LOS ANGELES POLICE CHIEF William J. Bratton's endorsement of a plan to install digital video cameras in all patrol cars didn't come out of the blue. The department has started projects like this before, only to sputter to a halt over a lack of funds and questions about storing mountains of videotape. Any family that has tossed stacks of dusty videocassettes and gone digital would understand.
What Bratton has on his side is better political skills than other police chiefs and good timing, in that technology has eliminated videotapes and made cameras smaller and better. Still, he'll need all of his persuasive power to get the City Council to spend $25 million equipping all LAPD patrol cars. The sophisticated cameras would show both the view out the windshield and of the back seat, and they would be programmable to turn on, say, when the car's bubble lights go on or when the back door is opened.
The police union, the chief and the city Police Commission all favor the cameras, because scores of other departments use them and they are proven to protect police against false accusations and the public against racial profiling and physical abuse by police. Back in 1991, the report of the Christopher Commission on the police beating of motorist Rodney King asked for video cameras in patrol cars. A pilot project was mounted in mid-decade, and in 1999 then-Chief Bernard C. Parks tried without success to put them in all cars, at an estimated cost of $6 million.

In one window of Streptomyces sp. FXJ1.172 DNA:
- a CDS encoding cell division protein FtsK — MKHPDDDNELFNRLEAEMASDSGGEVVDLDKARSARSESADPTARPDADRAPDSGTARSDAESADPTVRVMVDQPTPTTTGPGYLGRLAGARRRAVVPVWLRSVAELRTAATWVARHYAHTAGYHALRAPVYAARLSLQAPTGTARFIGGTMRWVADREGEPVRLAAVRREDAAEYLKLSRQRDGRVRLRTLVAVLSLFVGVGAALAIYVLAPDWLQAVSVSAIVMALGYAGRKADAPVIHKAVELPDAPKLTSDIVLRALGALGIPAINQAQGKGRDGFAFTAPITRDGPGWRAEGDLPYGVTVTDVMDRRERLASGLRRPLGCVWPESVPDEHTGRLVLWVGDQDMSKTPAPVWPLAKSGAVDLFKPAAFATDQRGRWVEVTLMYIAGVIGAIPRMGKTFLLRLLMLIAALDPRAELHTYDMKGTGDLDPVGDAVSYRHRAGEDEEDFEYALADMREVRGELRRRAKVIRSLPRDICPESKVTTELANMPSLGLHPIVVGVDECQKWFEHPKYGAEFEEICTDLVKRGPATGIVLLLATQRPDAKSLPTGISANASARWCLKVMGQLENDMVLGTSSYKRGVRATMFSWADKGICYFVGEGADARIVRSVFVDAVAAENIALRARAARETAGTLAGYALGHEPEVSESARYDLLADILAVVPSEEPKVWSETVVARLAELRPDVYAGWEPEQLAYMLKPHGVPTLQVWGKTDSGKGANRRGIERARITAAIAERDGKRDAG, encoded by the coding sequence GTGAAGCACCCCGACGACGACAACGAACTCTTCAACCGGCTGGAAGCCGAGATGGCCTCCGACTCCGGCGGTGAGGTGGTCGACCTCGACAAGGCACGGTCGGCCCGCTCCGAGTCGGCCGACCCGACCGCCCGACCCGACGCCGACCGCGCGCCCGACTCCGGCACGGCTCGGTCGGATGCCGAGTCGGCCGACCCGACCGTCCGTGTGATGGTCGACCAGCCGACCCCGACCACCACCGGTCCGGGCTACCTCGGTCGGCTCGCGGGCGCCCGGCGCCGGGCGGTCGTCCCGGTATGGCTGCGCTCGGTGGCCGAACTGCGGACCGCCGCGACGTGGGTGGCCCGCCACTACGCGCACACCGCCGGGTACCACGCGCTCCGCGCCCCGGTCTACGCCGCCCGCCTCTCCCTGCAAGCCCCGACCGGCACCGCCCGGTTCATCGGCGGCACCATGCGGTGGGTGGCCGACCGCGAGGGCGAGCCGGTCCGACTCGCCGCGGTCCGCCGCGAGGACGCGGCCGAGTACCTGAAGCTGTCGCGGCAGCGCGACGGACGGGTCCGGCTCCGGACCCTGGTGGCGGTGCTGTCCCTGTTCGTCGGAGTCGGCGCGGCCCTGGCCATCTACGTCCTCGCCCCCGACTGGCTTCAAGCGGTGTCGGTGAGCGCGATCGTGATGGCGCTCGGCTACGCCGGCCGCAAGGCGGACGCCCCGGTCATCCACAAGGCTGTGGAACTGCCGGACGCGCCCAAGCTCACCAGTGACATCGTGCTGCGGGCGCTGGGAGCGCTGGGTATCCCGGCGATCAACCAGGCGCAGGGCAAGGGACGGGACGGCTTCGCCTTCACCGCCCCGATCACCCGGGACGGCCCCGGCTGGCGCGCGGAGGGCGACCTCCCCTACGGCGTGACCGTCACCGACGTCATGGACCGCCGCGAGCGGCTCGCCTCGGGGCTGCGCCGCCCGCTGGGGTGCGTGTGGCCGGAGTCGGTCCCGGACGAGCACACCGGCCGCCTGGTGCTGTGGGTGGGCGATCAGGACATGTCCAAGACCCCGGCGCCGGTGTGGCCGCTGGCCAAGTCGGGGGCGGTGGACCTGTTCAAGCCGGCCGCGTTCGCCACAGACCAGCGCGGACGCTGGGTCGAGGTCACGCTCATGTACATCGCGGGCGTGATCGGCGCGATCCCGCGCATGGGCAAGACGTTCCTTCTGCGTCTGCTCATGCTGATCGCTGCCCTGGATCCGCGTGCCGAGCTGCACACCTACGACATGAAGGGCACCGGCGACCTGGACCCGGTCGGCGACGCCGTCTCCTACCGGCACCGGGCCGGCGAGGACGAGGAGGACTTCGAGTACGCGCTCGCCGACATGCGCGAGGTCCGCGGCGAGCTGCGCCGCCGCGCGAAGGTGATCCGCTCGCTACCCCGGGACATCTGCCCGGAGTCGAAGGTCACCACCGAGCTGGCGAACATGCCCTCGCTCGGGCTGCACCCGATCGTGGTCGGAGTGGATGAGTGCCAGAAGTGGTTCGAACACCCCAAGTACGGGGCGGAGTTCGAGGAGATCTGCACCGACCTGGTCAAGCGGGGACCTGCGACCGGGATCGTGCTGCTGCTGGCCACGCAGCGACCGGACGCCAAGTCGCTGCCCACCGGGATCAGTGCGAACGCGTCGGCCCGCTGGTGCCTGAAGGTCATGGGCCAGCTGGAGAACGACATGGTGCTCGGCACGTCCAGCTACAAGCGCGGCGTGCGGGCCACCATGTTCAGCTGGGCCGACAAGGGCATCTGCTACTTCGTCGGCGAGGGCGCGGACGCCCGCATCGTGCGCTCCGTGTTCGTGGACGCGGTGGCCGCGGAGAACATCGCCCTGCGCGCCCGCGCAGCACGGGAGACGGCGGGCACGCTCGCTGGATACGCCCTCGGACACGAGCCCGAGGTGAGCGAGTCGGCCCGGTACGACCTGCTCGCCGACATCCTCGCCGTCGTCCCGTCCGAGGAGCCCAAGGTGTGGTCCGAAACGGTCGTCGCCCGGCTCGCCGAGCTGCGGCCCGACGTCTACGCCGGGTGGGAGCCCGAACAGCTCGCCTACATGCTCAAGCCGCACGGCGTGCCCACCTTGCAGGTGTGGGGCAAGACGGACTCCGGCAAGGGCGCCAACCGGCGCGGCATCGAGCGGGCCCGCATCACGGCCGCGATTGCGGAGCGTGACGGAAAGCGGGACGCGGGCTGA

Now it's Bratton's turn. Aside from all the practical reasons to do it, the cameras could help convince federal monitors that the department has reformed enough to justify ending the demanding oversight called for by a 2000 consent decree. That agreement forestalled a federal lawsuit over the police abuses that accompanied the Rampart corruption scandal, which came to light under Parks. Bratton and Police Commission President John Mack also believe, with good evidence from other departments, that the cameras would quash enough lawsuits to pay for themselves.
Mack, a longtime civil rights leader appointed to the commission by Mayor Antonio Villaraigosa, offered praise for Bratton's openness and cooperation in an editorial board meeting with The Times this week, and the chief returned the compliment. Violent crime continues to decline in the city, especially in targeted areas such as Hollywood. Bratton and Mack are hailing a decision to post police misconduct investigative reports on the Internet as evidence of greater openness and transparency.
It's hard to predict whether the honeymoon will last, and crime sometimes fluctuates independent of police effectiveness. But at this juncture in Los Angeles policing, Bratton has earned the City Council's trust, even $25 million worth.